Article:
I used the same method lives2hope suggested with dismal failure. Absolutely ALL I accomplished was making my horse learn to BOLT forward as she flung her head up wildly every time she screamed because she knew I was going to wallop her and make her canter. This just escalated into her slipping on the grass in panic, absolutely DRENCHED with sweat in 40 degree heat, and still screaming and freaking out. We'd reach a point where she'd work nicely for 30 seconds and I would reward her and as soon as I rewarded her, she'd scream again. I ended up tying her to the trailer where she threw an ENORMOUS tantrum, nothing I have EVER seen from my utterly docile and quiet mare before, smashing herself into the trailer, pawing furiously, screaming and hauling back and finally reared up so high and threw herself so hard into the trailer that she snapped her halter and went tumbling to the ground.

Of course, I CURSED that I wasn't smart enough to bring her rope halter however that will be EXACTLY what is happening at the next event. I fully intend to locate a little rodeo close by that my best friend wants to compete in and Jynx is going to stand tied in her rope halter all freaking day long until she learns how to behave.

Best of luck - I know exactly how infuriatingly frustrating this can be. And the worst part is that often, you flat out CANNOT get their attention no matter how much you beat, cajole or beg them to behave. I think Cherie has extremely sound advice because a horse in THAT much of a panic is a danger to you and to himself. Let him throw a tantrum on his own until he figures out its a waste of time.

PunksTank 07-19-2012 11:40 PM

Similar to the tying thing - the way I work it is my round pen is just out of earshot of the barn, if they get too herd bound they get put in the round pen and wait - they hoot and holler and scream and everything, but they can do that all day if they want it's not getting them anywhere. When they are calm again, go and spend time with them, work them a tiny bit on the ground, groom them and make them feel good and spend some 'quality' time with them. Sometimes when they're alone down there and you come they start up again - immediately leave. They need to learn to accept your company or deal with being alone. Once they're calm being alone and just with you bring them back to their pasture with their buddies. Repeat this process for a few days, by the end they'll be fine because they know they get to go back when you're done with them. :P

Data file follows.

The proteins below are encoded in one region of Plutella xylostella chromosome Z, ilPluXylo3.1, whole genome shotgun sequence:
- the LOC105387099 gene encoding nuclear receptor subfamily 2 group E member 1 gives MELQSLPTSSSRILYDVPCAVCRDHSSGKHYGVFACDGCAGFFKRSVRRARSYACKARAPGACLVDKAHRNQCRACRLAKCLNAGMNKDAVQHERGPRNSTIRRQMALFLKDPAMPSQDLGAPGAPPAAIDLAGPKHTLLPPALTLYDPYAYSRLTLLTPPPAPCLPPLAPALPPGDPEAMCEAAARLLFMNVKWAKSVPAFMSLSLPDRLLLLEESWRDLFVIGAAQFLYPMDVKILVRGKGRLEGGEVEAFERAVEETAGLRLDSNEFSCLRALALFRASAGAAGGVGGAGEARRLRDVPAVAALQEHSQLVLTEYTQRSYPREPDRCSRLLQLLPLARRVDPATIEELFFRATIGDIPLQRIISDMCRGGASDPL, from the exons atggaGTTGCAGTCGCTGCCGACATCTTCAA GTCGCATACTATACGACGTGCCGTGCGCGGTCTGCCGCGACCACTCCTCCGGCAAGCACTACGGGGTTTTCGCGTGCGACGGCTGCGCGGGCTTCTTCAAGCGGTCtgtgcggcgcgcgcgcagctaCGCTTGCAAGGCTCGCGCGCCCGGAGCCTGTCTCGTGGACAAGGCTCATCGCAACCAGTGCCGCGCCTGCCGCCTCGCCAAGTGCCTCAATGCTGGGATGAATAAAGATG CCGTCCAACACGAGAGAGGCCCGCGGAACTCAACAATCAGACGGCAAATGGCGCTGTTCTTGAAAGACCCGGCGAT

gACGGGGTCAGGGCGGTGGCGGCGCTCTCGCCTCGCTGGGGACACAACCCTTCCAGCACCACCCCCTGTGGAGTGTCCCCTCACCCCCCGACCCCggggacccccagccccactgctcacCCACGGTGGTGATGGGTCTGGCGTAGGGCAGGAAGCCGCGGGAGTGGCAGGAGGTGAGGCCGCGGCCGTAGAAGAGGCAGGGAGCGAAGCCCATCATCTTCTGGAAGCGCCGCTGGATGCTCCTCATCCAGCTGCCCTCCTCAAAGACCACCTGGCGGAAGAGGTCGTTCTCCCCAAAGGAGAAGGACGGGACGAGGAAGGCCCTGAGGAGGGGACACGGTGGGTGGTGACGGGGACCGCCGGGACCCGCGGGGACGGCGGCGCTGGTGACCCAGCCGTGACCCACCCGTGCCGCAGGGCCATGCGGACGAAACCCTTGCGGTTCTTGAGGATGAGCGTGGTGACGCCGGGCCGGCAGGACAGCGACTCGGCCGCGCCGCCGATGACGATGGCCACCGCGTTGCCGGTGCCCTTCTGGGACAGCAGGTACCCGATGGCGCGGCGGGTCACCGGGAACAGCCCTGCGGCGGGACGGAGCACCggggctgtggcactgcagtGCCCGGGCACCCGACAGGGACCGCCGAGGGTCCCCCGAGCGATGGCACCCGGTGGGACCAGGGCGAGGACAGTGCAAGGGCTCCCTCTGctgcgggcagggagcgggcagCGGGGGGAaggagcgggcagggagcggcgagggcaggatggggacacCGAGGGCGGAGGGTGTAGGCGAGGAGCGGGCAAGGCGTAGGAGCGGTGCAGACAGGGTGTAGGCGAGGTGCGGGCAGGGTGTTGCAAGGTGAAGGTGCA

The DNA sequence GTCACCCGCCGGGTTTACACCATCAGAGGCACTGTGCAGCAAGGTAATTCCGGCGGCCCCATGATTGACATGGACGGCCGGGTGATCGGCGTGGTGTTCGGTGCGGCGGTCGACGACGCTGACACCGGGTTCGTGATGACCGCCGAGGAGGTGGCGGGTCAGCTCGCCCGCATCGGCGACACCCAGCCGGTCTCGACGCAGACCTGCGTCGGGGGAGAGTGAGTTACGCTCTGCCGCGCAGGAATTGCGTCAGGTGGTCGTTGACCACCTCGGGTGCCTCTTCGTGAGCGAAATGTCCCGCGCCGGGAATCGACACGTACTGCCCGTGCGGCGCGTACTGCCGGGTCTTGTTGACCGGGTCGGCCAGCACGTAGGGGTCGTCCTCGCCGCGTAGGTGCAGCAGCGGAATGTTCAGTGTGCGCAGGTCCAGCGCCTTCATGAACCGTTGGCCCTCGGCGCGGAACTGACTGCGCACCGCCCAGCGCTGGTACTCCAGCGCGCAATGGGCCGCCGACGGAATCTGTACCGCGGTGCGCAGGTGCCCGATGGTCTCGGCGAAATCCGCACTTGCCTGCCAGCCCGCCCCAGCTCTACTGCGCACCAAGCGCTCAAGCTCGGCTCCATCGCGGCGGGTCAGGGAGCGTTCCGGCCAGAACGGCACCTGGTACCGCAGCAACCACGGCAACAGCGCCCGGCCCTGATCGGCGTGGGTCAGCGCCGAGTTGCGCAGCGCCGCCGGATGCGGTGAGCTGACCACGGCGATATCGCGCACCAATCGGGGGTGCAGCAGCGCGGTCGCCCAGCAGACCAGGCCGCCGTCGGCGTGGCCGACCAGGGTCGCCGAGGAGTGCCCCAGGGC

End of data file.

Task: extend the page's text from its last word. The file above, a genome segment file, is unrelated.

I prefer this method because then you don't have to worry about the dangers of tying them, but it's less convenient as not many people have a paddock they can do that with.

Considering you don't have a round pen, do you have any small paddocks separate and further away from the others?

DancingArabian 07-20-2012 12:05 AM

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Groundwork groundwork groundwork.

Control your horses feet. Make him yield and turn back up. Make him run where you want. If you can work him in the field a little bit and stay safe, do it there too. Get a rope halter and use gloves. Crack the whip the second his ear is not turned to you and don't be afraid to smack him if he needs it. Keep a whip at all times if he gets pushy and get his attention. Ack on you whenever it slips away.

Good luck and stay safe!